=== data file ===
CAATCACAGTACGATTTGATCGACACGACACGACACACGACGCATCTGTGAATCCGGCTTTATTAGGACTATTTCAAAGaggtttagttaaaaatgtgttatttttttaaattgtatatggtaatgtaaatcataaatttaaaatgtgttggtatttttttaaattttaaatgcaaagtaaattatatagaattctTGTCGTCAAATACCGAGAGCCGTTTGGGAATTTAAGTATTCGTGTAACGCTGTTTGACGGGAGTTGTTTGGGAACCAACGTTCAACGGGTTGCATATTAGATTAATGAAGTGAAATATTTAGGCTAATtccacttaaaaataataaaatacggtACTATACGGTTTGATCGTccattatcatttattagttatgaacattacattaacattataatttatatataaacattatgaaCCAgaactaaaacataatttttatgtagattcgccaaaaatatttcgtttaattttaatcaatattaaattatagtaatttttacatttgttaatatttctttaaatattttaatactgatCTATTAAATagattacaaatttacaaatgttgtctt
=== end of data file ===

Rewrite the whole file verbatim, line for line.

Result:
CAATCACAGTACGATTTGATCGACACGACACGACACACGACGCATCTGTGAATCCGGCTTTATTAGGACTATTTCAAAGaggtttagttaaaaatgtgttatttttttaaattgtatatggtaatgtaaatcataaatttaaaatgtgttggtatttttttaaattttaaatgcaaagtaaattatatagaattctTGTCGTCAAATACCGAGAGCCGTTTGGGAATTTAAGTATTCGTGTAACGCTGTTTGACGGGAGTTGTTTGGGAACCAACGTTCAACGGGTTGCATATTAGATTAATGAAGTGAAATATTTAGGCTAATtccacttaaaaataataaaatacggtACTATACGGTTTGATCGTccattatcatttattagttatgaacattacattaacattataatttatatataaacattatgaaCCAgaactaaaacataatttttatgtagattcgccaaaaatatttcgtttaattttaatcaatattaaattatagtaatttttacatttgttaatatttctttaaatattttaatactgatCTATTAAATagattacaaatttacaaatgttgtctt